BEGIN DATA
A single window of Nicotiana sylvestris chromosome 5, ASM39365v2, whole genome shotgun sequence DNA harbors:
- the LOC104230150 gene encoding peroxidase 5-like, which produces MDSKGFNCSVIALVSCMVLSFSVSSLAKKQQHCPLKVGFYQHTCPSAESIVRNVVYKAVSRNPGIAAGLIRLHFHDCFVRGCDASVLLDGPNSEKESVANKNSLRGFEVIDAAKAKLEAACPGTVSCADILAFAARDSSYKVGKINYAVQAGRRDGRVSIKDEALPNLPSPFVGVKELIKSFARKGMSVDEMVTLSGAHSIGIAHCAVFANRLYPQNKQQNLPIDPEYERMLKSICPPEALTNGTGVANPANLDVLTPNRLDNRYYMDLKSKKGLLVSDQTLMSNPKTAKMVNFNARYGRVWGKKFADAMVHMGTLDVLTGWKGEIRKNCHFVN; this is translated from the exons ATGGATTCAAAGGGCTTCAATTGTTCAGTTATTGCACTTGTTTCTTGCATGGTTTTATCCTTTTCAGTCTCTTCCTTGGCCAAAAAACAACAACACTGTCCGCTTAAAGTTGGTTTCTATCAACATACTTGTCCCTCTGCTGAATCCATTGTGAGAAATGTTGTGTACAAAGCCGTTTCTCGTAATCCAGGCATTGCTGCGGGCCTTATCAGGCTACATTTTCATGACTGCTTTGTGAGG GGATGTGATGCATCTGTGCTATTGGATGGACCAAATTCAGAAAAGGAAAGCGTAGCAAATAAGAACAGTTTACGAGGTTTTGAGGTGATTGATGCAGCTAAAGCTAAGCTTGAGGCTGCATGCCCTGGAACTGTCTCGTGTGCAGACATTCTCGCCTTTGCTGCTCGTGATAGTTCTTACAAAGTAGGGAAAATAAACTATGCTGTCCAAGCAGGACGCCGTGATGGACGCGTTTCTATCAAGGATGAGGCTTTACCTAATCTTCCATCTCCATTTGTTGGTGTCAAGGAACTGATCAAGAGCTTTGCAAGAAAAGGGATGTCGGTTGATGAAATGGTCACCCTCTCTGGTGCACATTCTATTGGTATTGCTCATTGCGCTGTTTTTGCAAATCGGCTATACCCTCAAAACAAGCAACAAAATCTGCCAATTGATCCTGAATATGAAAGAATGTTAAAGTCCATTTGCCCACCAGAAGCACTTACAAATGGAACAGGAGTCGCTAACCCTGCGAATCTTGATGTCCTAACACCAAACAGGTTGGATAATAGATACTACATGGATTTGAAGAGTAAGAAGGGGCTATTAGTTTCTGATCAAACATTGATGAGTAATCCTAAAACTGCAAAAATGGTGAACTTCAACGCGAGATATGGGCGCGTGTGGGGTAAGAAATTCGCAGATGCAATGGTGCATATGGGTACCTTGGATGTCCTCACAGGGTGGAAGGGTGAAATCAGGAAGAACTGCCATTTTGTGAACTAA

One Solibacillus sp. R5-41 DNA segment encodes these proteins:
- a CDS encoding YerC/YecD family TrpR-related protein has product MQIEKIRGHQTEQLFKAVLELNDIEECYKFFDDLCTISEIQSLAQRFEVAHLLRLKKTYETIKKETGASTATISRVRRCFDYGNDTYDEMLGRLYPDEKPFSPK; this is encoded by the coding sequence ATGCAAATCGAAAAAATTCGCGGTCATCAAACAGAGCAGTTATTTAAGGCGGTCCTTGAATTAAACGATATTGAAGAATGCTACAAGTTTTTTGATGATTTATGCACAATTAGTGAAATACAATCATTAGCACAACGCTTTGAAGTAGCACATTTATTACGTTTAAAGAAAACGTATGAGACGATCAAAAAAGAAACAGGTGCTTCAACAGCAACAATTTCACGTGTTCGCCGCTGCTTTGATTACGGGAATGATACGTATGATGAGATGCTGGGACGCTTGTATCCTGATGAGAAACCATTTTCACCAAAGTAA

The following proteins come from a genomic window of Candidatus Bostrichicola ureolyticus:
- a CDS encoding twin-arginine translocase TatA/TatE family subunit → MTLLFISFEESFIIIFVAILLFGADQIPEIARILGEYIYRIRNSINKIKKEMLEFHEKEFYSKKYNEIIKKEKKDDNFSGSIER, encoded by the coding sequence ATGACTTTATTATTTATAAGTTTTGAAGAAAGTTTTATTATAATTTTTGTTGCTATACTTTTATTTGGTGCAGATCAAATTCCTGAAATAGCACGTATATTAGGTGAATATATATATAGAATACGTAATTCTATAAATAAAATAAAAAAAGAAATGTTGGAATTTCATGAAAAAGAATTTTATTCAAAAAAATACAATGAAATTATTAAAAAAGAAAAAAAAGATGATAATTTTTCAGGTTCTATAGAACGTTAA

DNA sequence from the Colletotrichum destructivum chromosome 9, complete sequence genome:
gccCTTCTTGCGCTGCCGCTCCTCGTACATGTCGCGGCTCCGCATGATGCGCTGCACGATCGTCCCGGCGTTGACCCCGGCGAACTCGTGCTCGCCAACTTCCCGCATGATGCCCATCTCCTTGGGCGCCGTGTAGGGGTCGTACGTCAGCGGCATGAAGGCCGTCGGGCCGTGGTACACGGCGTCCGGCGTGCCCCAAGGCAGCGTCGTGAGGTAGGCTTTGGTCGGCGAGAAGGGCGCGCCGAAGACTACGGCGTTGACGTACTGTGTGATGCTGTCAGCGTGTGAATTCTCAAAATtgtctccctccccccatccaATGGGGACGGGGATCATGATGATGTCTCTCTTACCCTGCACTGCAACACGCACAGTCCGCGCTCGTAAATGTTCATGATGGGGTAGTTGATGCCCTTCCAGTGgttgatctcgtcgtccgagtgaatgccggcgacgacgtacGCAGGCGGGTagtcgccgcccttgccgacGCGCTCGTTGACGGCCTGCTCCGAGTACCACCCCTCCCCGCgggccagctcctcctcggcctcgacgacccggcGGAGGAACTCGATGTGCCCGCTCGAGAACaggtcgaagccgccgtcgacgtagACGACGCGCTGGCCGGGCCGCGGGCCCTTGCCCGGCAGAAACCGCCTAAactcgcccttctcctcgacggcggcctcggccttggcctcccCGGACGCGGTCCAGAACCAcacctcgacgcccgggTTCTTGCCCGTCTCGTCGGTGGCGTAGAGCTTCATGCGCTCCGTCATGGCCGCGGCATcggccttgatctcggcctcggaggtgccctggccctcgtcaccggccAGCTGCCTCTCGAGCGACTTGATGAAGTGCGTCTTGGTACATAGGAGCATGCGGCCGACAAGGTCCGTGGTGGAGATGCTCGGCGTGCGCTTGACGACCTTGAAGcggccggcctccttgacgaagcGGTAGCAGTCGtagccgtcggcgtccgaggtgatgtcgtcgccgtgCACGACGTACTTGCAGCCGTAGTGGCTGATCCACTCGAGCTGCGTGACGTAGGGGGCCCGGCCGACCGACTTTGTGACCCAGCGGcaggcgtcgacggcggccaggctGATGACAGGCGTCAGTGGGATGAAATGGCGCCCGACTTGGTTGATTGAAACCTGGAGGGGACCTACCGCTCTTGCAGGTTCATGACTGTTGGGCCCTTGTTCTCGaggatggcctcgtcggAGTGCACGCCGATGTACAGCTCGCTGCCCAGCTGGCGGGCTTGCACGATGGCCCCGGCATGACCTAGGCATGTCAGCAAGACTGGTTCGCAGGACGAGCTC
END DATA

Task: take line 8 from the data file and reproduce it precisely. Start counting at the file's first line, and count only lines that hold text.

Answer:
gccCTTCTTGCGCTGCCGCTCCTCGTACATGTCGCGGCTCCGCATGATGCGCTGCACGATCGTCCCGGCGTTGACCCCGGCGAACTCGTGCTCGCCAACTTCCCGCATGATGCCCATCTCCTTGGGCGCCGTGTAGGGGTCGTACGTCAGCGGCATGAAGGCCGTCGGGCCGTGGTACACGGCGTCCGGCGTGCCCCAAGGCAGCGTCGTGAGGTAGGCTTTGGTCGGCGAGAAGGGCGCGCCGAAGACTACGGCGTTGACGTACTGTGTGATGCTGTCAGCGTGTGAATTCTCAAAATtgtctccctccccccatccaATGGGGACGGGGATCATGATGATGTCTCTCTTACCCTGCACTGCAACACGCACAGTCCGCGCTCGTAAATGTTCATGATGGGGTAGTTGATGCCCTTCCAGTGgttgatctcgtcgtccgagtgaatgccggcgacgacgtacGCAGGCGGGTagtcgccgcccttgccgacGCGCTCGTTGACGGCCTGCTCCGAGTACCACCCCTCCCCGCgggccagctcctcctcggcctcgacgacccggcGGAGGAACTCGATGTGCCCGCTCGAGAACaggtcgaagccgccgtcgacgtagACGACGCGCTGGCCGGGCCGCGGGCCCTTGCCCGGCAGAAACCGCCTAAactcgcccttctcctcgacggcggcctcggccttggcctcccCGGACGCGGTCCAGAACCAcacctcgacgcccgggTTCTTGCCCGTCTCGTCGGTGGCGTAGAGCTTCATGCGCTCCGTCATGGCCGCGGCATcggccttgatctcggcctcggaggtgccctggccctcgtcaccggccAGCTGCCTCTCGAGCGACTTGATGAAGTGCGTCTTGGTACATAGGAGCATGCGGCCGACAAGGTCCGTGGTGGAGATGCTCGGCGTGCGCTTGACGACCTTGAAGcggccggcctccttgacgaagcGGTAGCAGTCGtagccgtcggcgtccgaggtgatgtcgtcgccgtgCACGACGTACTTGCAGCCGTAGTGGCTGATCCACTCGAGCTGCGTGACGTAGGGGGCCCGGCCGACCGACTTTGTGACCCAGCGGcaggcgtcgacggcggccaggctGATGACAGGCGTCAGTGGGATGAAATGGCGCCCGACTTGGTTGATTGAAACCTGGAGGGGACCTACCGCTCTTGCAGGTTCATGACTGTTGGGCCCTTGTTCTCGaggatggcctcgtcggAGTGCACGCCGATGTACAGCTCGCTGCCCAGCTGGCGGGCTTGCACGATGGCCCCGGCATGACCTAGGCATGTCAGCAAGACTGGTTCGCAGGACGAGCTC